Yes, I’m a roleplayer. I could give the rambling “started in the 80s, did this and that in the 90s, do this and that now” but really, my gaming history is the same as that of almost every other gamer my age; the only thing that changes is what we played at a given time. I have no problem pretending I’m someone else and, if required, putting on a silly accent or a silly costume. I’ve even *gasp* done some semi-live RP (LRP or LARP, depending). Only semi- because the type we did wasn’t so heavy on the rubber swords and relied, instead, on intense politicking and GM-decided outcomes, if necessary, of things like spells. We used the Ars Magica game setting, where people are more likely to poison each other’s jam sammiches than they are to draw a sword. I not only played a bunch of those, I co-wrote a bunch with some extremely talented and much-missed friends in the UK. (I’d link you up but sadly it was a decade ago and we weren’t so smart about keeping stuff online for posterity back then…)
Point being, I have no fear of performing in front of other people, and I’m quite practiced at conceiving, writing, portaying, and retiring tabletop and live RP characters. But when it comes to roleplaying in an MMO… I’m a log. I’m so wooden, I’ll probably get contacted by the History channel for some lumberjack reality TV action.
I just can’t do it. I’ve tried, many times, and in many different settings. And while I can “fake” it to some extent — my characters can say the right things and I can type the right emotes and whatnot — to me, it just feels fake. Now if you never roleplay and you think the whole thing is stupid to begin with, you won’t get this, so don’t worry about it. But if you do, maybe you’ll understand the unease one gets about not being able to get “into character” at all.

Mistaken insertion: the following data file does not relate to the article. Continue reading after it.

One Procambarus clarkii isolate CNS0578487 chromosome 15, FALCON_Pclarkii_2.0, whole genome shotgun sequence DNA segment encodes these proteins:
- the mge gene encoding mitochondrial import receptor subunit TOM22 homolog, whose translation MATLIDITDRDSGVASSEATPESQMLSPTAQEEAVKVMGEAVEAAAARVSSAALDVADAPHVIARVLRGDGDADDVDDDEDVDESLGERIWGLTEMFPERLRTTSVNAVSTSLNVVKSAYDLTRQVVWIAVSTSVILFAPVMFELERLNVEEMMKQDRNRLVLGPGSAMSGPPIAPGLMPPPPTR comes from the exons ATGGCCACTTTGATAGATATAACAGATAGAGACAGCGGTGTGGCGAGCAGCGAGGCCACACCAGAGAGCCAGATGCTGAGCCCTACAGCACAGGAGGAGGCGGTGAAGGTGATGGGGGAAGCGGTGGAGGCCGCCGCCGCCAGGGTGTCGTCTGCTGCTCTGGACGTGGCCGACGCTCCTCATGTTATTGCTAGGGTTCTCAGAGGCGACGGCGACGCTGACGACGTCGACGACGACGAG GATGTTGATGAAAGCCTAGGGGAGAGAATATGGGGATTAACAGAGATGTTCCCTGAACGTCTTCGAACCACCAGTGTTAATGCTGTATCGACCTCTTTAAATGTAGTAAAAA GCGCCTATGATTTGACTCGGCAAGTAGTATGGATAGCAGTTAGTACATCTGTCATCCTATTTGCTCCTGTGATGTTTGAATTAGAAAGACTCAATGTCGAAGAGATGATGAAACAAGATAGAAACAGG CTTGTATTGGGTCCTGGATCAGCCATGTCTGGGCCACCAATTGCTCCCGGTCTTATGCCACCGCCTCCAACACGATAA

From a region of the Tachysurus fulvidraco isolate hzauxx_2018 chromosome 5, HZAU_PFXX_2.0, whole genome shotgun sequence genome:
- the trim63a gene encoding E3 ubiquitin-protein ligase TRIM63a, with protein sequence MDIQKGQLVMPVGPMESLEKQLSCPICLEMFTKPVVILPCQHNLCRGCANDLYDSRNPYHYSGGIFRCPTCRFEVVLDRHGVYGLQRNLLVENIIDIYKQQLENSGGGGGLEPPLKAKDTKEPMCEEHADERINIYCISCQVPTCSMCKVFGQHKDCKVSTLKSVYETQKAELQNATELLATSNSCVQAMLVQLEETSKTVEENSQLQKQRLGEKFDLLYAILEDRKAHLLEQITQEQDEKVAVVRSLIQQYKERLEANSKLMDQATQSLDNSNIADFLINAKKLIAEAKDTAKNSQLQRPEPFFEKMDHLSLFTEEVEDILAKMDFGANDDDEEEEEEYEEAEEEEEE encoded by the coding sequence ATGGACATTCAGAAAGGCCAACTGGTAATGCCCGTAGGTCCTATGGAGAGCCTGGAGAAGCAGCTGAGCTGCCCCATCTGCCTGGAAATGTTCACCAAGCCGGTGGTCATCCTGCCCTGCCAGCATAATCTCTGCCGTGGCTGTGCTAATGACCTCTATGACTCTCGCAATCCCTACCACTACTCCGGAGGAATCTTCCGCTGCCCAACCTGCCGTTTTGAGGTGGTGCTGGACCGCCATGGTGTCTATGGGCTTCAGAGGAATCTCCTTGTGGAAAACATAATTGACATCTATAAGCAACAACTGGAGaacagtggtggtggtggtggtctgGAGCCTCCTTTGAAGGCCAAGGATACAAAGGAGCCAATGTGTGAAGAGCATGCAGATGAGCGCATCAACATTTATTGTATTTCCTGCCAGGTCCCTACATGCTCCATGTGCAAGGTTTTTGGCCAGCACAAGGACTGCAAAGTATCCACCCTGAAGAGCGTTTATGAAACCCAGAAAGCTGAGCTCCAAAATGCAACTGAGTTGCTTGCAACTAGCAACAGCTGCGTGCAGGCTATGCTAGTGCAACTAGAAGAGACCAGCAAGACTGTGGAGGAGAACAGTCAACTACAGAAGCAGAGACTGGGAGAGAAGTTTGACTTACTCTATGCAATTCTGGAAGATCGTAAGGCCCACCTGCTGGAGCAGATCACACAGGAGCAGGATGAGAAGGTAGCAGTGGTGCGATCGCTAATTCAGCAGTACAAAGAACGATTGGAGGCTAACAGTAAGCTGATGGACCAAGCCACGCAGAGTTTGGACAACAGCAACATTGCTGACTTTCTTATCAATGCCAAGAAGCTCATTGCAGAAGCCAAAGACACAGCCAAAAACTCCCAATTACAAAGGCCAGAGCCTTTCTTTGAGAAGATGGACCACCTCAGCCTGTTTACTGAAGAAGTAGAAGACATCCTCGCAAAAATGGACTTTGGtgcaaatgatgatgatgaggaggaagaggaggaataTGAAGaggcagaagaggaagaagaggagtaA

It’s a problem I have with all online games, though more with some than others. At base, my discomfort comes from the fact that I feel too distanced from the whole thing — I’m typing and looking at a screen at content (images) that have been determined for me by someone else; that in itself is imagination-death for me. (Waiting for replies is even worse. Angry RP remark…. wait…. wait….. wait some more…. Cutting retort!) Interestingly, I know a lot of role-players for whom that very anonymity and distance is what allows them to attempt it in the first place — there are quite possibly far more online-RPers than tabletop-RPers nowadays. For many, it’s a safer environment than sitting around a table where you have to see that the gossamer-winged fairy princess is actually a man well past his fairy or his princess phase; for me on the other hand, that’s not a problem — I can see past the voice and the looks and imagine what I need, but the actual presence of other players in the room is what helps trigger the whole imagination-thing. Call it consensual not-quite-hallucination.
A fair few of my friends and acquaintances think I’m ass-backward when it comes to RP. Online, you have the right looks and you have no need to know who’s at the keyboard, AND the whole world is there, drawn right for you. I know. I understand how that helps many people. For me, it just makes it more difficult.
And the more generic a setting is, the harder I find it to even try to roleplay there. All the standard fantasy-style settings just kill me — yes, even WAR with its rich lore. I’ve played Warhammer-not-online (the RPG, not the armies game) and that was a whole lot of fun. But the thought of trying to do justice to a character online just leaves me cold. WoW is the same. Vanguard had some interesting possibilities. Oddly enough, the easiest I’ve found it to roleplay in MMOs was in SWG and CoX, and I’m not sure if it’s just a matter of not being some generic fantasy setting; after all, CoX is just some generic superhero setting.